Muscles have become a requirement to lead a movie franchise, and more than ever there’s an entire cottage industry of physical trainers and nutritionists (as well as supplements, steroids, and hormones) designed to help actors and their body doubles “get into superhero shape.” We noted the trend back in the summer of 2014, when Chris Pratt unveiled his very un-Andy Dwyer body in Guardians of the Galaxy, but the significant moment came almost two years prior, when Pratt snapped an underwear selfie of his new body after shooting Zero Dark Thirty. The actor had lost out on roles for films like G.I. Joe because he was “out of shape,” but after getting superhero swole, Pratt was able to vault onto the A-list, joining Chris Hemsworth and Chris Evans in the elite group of famous men who have fantastical bodies and also all happen to be named Chris. (The fourth and arguably best Chris, Pine, has embraced a more realistically athletic look for his own shirtless scenes.) The Chrises stood proudly alongside Henry Cavill in Man of Steel and Hugh Jackman in X-Men Days of Future Past, who evolved from the fit and furry Wolverine into a veined and leathery one over a decade later. Now there’s an “anyone can do it” quality to getting swole, with Michael B. Jordan bulking up for Creed, John Krasinski reinventing himself for 13 Hours, and Paul Rudd getting cut for Ant-Man. In the only instance of an effective trickle-down economy, muscles today are ubiquitous to the point of pointlessness: Why does Ben Stiller have abs? Does Kevin Hart need to be so jacked? Does the depressed, alcoholic small-town police chief on The Leftovers need an eight-pack?
It’s hard to see this trend slowing down in the immediate future, not with more superhero movies on the assembly line and already talk of another Baywatch sequel. Besides, the contemporary rush toward onscreen swollness is only mirroring what’s happening in the real world, where a number of very American preoccupations—the idea that “more is better,” the fetishization of self-reliance, the ascendance of social media—have come together to create a generation of protein-chugging fitness buffs. Hot male bodies proliferate across Twitter in ways their female counterparts can’t, and they act as avatars for all sorts of feelings the internet loves, like pride, humor, political solidarity, and horniness. For people of color, there’s another valence, an aspect of empowerment that says, We can do it, too. It feels simpler, easier, and less problematic to ogle a GIF of Michael B. Jordan or a photo of Aziz Ansari’s formerly chubby cousin Harris instead of a woman. It’s as though the lesson we learned from feminism was to apply similarly rigorous body standards to men instead of examining why we applied them to women in the first place. Everybody loses!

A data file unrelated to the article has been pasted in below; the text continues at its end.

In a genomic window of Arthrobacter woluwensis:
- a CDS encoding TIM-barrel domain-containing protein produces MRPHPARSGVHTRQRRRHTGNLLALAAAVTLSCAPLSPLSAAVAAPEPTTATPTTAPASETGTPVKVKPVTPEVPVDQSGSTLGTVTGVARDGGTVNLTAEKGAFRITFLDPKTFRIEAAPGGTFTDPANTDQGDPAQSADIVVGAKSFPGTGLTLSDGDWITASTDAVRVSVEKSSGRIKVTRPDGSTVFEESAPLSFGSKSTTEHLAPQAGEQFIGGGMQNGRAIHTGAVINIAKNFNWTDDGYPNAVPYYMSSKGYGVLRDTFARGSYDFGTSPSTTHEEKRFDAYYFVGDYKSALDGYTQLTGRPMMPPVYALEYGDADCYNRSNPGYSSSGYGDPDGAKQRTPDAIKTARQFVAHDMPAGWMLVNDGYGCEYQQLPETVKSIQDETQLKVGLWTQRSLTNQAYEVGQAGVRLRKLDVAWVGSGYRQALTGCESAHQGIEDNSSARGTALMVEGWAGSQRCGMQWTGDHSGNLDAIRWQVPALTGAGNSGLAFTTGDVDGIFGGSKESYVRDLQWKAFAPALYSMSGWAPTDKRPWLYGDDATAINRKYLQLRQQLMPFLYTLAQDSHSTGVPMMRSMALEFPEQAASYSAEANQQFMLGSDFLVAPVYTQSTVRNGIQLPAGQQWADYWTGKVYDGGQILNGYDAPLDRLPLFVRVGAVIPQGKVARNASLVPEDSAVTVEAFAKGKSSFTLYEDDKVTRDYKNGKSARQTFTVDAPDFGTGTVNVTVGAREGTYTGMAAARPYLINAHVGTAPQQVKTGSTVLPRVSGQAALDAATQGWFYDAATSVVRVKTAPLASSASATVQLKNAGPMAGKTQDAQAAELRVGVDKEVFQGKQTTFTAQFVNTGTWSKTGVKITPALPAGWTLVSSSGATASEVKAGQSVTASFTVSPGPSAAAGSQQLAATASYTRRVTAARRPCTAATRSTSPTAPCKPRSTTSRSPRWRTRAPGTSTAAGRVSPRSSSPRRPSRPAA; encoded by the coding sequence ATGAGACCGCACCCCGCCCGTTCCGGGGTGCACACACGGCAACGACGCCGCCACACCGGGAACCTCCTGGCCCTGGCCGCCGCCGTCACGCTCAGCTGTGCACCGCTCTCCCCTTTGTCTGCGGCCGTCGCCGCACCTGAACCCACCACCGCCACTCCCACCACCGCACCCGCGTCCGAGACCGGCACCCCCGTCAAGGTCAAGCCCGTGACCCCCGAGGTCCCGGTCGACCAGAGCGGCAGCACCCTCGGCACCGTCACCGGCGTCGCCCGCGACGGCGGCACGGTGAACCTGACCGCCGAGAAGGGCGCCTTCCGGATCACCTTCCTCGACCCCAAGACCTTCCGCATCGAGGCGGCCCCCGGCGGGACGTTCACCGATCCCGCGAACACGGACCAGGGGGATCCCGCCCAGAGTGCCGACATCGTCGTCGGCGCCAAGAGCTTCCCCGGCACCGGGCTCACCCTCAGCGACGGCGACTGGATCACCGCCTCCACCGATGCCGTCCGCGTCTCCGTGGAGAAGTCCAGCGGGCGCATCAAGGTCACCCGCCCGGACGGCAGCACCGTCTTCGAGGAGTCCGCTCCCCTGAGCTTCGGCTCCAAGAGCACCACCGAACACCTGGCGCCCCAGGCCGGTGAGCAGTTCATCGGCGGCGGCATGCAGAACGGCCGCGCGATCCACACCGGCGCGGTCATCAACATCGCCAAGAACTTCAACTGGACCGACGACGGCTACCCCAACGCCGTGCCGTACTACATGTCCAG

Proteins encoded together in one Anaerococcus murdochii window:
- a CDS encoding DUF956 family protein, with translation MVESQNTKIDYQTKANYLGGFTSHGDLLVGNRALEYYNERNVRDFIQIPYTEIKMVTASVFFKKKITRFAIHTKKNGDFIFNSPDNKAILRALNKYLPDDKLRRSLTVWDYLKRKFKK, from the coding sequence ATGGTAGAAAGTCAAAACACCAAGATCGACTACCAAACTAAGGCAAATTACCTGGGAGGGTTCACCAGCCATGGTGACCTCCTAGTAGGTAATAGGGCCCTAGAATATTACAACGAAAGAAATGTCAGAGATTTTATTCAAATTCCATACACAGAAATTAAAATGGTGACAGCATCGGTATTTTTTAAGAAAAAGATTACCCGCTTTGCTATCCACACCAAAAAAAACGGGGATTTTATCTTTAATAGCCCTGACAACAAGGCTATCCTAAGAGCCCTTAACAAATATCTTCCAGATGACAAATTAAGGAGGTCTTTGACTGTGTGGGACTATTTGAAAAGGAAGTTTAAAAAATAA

In 2011’s Crazy Stupid Love, Emma Stone’s character said that Ryan Gosling’s body looked like it had been “photoshopped.” The joke seems practically quaint now; Gosling’s toned and tan body looks like just another Instagram thirst trap. Stars like Zac Efron and Hugh Jackman have simply been forced to go even further to separate themselves from the pack, to the point where their bodies look truly unreal. We’ve entered a reverse uncanny valley where the real looks unreal: Flesh and blood human celebrities now sport the vein-popping, skintight muscles comic-book artists could once only conjure in their imaginations. It’s as though the moment you thought that you could do it too, Hollywood moved the goalpost further away. Trying to keep up with the superheroes and the Chrises who play them is like running for the horizon: You can always do a little bit extra, be better than the next guy. But where does it end? Does the muscle bubble pop? I’m worried about the effect Hugh Jackman’s vascularity has on the Scruff community. I’m worried that the Hollywood Chrises are just one scoop of protein powder away from total renal failure. But most of all, I’m worried about Zac Efron, you guys.